His other candidate, the conservative economics commentator Stephen Moore, while drawing criticism for lacking the requisite credentials, may yet be endorsed. The backlash to his attempt to stack the board with Trump partisans appears, however, to have riled the President.
In a sense Trump is right. If the Fed were to reinstate the quantitative easing policies it adopted in response to the global financial crisis and started cutting rates again, flooding the markets with ultra-cheap funds, the US economy might well take-off again, momentarily and unsustainably.
With GDP growth of 2.9 per cent last year and unemployment at record lows, however, no responsible central bank is going to consider resorting to emergency measures while there is no evidence of an emergency.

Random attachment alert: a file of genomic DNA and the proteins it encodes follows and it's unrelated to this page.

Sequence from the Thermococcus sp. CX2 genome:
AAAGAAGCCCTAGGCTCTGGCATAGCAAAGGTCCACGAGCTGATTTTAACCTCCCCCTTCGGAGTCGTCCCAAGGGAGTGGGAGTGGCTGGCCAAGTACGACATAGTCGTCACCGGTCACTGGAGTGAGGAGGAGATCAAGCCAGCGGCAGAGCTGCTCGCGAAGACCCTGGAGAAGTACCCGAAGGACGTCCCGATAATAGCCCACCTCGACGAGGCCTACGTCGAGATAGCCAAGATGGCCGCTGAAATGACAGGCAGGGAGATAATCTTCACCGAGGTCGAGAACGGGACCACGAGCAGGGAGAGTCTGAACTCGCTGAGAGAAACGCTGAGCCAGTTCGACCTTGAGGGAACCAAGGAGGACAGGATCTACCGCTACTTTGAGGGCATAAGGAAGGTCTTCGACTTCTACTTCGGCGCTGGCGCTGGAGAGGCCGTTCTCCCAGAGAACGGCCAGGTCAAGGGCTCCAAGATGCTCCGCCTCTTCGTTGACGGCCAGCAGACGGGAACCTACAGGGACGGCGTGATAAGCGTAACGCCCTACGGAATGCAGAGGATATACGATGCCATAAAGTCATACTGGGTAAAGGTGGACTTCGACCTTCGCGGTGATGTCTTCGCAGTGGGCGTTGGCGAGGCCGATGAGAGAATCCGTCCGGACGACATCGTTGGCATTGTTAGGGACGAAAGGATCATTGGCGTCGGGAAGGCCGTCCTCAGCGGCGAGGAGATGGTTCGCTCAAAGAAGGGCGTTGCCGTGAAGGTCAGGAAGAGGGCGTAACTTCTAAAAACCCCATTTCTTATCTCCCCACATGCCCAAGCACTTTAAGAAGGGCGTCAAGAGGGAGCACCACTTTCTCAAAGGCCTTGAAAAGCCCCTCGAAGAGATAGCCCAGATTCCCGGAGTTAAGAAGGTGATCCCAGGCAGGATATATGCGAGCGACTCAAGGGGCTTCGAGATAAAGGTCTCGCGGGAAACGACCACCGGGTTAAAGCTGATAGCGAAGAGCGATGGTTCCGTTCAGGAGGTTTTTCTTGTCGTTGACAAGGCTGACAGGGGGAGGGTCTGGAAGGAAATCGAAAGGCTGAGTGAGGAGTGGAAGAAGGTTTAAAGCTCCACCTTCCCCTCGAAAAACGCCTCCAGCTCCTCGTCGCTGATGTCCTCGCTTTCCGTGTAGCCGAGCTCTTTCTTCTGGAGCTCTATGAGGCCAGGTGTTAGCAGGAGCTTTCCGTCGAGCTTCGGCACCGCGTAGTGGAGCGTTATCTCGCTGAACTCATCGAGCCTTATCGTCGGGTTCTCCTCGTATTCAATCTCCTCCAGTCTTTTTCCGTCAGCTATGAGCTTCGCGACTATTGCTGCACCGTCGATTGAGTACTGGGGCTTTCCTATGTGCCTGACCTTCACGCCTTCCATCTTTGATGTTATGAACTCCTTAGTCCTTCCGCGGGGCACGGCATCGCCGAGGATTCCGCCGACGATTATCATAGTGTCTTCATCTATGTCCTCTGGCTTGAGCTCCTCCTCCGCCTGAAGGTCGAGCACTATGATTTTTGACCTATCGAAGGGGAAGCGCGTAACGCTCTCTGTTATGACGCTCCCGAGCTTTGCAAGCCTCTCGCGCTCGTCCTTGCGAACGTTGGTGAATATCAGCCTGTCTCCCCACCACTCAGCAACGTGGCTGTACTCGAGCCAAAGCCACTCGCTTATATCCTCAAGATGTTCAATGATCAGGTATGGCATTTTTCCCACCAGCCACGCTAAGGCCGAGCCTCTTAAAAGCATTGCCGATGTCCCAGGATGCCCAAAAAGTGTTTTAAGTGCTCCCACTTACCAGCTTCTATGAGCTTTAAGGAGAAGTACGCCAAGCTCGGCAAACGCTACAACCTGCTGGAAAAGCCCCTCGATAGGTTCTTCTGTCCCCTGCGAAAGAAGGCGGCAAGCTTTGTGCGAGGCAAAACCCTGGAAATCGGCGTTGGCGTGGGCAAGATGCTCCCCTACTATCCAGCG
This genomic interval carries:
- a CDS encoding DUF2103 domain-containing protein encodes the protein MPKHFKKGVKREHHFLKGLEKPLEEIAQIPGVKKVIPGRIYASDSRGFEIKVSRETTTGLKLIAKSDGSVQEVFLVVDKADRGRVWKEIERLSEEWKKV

When Trump said the market could be 5000 to 10,000 points higher if the Fed did its job (its actual mandate from Congress is to promote maximum employment, stable prices, and moderate long-term interest rates), he was presumably referring to the Dow Jones Index rather than the broader S&P 500.
The Dow, like the S&P 500, fell 19 per cent between early October and late December last year. Since then, however, it has rebounded 21 per cent. It has risen more than 13 per cent since the start of this year and is about 8.5 per cent higher than it was a year ago.
If Trump had his way and his conclusions were proven correct, the US market would be between 28 per cent and 43 per cent higher than it was a year ago.
Donald Trump said the market could be 5000 to 10,000 points higher if the Fed did its job.Credit:AAP
That’s despite US GDP growth slowing from an annualised rate that peaked at around 4 per cent in the first half